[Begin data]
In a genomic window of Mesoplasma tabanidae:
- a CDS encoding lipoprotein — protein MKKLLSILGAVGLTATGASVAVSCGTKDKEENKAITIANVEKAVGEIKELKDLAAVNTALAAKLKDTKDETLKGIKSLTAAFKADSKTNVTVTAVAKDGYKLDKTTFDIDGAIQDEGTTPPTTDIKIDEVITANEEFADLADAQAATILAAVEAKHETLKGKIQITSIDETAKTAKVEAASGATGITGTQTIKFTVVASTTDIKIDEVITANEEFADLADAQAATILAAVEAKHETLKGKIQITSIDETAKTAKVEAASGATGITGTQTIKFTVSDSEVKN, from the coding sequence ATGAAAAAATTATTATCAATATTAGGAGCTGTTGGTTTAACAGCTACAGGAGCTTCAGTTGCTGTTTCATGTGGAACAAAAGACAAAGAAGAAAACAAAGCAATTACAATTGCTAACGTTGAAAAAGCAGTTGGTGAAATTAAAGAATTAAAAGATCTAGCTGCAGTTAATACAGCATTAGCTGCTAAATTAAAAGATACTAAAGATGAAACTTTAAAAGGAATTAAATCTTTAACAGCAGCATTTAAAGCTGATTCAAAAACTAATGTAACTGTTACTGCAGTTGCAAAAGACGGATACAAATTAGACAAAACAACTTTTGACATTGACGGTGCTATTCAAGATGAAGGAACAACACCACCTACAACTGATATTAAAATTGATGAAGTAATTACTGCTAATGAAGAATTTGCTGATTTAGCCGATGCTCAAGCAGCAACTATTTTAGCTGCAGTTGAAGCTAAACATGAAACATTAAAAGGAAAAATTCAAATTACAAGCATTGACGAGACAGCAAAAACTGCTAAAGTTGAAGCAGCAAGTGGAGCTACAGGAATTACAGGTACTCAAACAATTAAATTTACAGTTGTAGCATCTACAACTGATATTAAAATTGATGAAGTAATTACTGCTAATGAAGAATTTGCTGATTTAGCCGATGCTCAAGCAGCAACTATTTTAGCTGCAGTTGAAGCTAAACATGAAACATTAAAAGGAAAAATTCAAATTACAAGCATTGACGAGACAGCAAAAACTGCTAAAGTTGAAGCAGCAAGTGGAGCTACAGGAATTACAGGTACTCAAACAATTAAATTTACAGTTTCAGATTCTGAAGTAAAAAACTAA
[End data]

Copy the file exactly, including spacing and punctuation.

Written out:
In a genomic window of Mesoplasma tabanidae:
- a CDS encoding lipoprotein — protein MKKLLSILGAVGLTATGASVAVSCGTKDKEENKAITIANVEKAVGEIKELKDLAAVNTALAAKLKDTKDETLKGIKSLTAAFKADSKTNVTVTAVAKDGYKLDKTTFDIDGAIQDEGTTPPTTDIKIDEVITANEEFADLADAQAATILAAVEAKHETLKGKIQITSIDETAKTAKVEAASGATGITGTQTIKFTVVASTTDIKIDEVITANEEFADLADAQAATILAAVEAKHETLKGKIQITSIDETAKTAKVEAASGATGITGTQTIKFTVSDSEVKN, from the coding sequence ATGAAAAAATTATTATCAATATTAGGAGCTGTTGGTTTAACAGCTACAGGAGCTTCAGTTGCTGTTTCATGTGGAACAAAAGACAAAGAAGAAAACAAAGCAATTACAATTGCTAACGTTGAAAAAGCAGTTGGTGAAATTAAAGAATTAAAAGATCTAGCTGCAGTTAATACAGCATTAGCTGCTAAATTAAAAGATACTAAAGATGAAACTTTAAAAGGAATTAAATCTTTAACAGCAGCATTTAAAGCTGATTCAAAAACTAATGTAACTGTTACTGCAGTTGCAAAAGACGGATACAAATTAGACAAAACAACTTTTGACATTGACGGTGCTATTCAAGATGAAGGAACAACACCACCTACAACTGATATTAAAATTGATGAAGTAATTACTGCTAATGAAGAATTTGCTGATTTAGCCGATGCTCAAGCAGCAACTATTTTAGCTGCAGTTGAAGCTAAACATGAAACATTAAAAGGAAAAATTCAAATTACAAGCATTGACGAGACAGCAAAAACTGCTAAAGTTGAAGCAGCAAGTGGAGCTACAGGAATTACAGGTACTCAAACAATTAAATTTACAGTTGTAGCATCTACAACTGATATTAAAATTGATGAAGTAATTACTGCTAATGAAGAATTTGCTGATTTAGCCGATGCTCAAGCAGCAACTATTTTAGCTGCAGTTGAAGCTAAACATGAAACATTAAAAGGAAAAATTCAAATTACAAGCATTGACGAGACAGCAAAAACTGCTAAAGTTGAAGCAGCAAGTGGAGCTACAGGAATTACAGGTACTCAAACAATTAAATTTACAGTTTCAGATTCTGAAGTAAAAAACTAA